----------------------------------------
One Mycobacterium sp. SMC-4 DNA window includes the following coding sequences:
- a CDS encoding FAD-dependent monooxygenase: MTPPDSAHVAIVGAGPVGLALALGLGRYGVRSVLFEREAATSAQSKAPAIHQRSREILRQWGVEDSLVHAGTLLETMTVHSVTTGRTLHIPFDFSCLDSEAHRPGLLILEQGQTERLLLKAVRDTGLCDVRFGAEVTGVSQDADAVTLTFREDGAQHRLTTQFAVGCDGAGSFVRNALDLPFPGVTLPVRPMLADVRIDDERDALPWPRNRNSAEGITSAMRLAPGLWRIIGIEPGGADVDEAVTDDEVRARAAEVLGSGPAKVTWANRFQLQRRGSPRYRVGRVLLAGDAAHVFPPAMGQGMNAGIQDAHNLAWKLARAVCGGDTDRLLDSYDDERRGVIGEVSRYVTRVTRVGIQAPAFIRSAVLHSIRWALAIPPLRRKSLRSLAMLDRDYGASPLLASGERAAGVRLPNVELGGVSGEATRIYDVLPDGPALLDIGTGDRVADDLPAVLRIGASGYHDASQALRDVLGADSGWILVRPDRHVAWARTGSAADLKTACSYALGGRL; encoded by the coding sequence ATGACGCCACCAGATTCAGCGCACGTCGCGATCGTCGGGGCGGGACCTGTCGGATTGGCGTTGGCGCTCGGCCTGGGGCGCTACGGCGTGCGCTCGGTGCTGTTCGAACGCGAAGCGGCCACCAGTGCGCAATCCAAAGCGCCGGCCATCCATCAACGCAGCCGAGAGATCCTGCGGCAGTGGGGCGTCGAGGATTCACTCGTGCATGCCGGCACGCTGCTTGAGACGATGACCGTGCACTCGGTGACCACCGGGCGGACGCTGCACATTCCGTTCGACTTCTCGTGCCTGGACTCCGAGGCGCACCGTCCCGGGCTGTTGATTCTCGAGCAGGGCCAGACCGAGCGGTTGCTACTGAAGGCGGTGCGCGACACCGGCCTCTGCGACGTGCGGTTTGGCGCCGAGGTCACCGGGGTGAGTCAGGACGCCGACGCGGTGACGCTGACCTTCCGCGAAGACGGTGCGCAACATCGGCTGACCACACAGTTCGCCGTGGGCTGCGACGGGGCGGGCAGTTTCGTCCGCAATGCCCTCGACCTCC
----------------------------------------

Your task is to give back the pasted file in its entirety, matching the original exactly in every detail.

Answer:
One Mycobacterium sp. SMC-4 DNA window includes the following coding sequences:
- a CDS encoding FAD-dependent monooxygenase: MTPPDSAHVAIVGAGPVGLALALGLGRYGVRSVLFEREAATSAQSKAPAIHQRSREILRQWGVEDSLVHAGTLLETMTVHSVTTGRTLHIPFDFSCLDSEAHRPGLLILEQGQTERLLLKAVRDTGLCDVRFGAEVTGVSQDADAVTLTFREDGAQHRLTTQFAVGCDGAGSFVRNALDLPFPGVTLPVRPMLADVRIDDERDALPWPRNRNSAEGITSAMRLAPGLWRIIGIEPGGADVDEAVTDDEVRARAAEVLGSGPAKVTWANRFQLQRRGSPRYRVGRVLLAGDAAHVFPPAMGQGMNAGIQDAHNLAWKLARAVCGGDTDRLLDSYDDERRGVIGEVSRYVTRVTRVGIQAPAFIRSAVLHSIRWALAIPPLRRKSLRSLAMLDRDYGASPLLASGERAAGVRLPNVELGGVSGEATRIYDVLPDGPALLDIGTGDRVADDLPAVLRIGASGYHDASQALRDVLGADSGWILVRPDRHVAWARTGSAADLKTACSYALGGRL; encoded by the coding sequence ATGACGCCACCAGATTCAGCGCACGTCGCGATCGTCGGGGCGGGACCTGTCGGATTGGCGTTGGCGCTCGGCCTGGGGCGCTACGGCGTGCGCTCGGTGCTGTTCGAACGCGAAGCGGCCACCAGTGCGCAATCCAAAGCGCCGGCCATCCATCAACGCAGCCGAGAGATCCTGCGGCAGTGGGGCGTCGAGGATTCACTCGTGCATGCCGGCACGCTGCTTGAGACGATGACCGTGCACTCGGTGACCACCGGGCGGACGCTGCACATTCCGTTCGACTTCTCGTGCCTGGACTCCGAGGCGCACCGTCCCGGGCTGTTGATTCTCGAGCAGGGCCAGACCGAGCGGTTGCTACTGAAGGCGGTGCGCGACACCGGCCTCTGCGACGTGCGGTTTGGCGCCGAGGTCACCGGGGTGAGTCAGGACGCCGACGCGGTGACGCTGACCTTCCGCGAAGACGGTGCGCAACATCGGCTGACCACACAGTTCGCCGTGGGCTGCGACGGGGCGGGCAGTTTCGTCCGCAATGCCCTCGACCTCC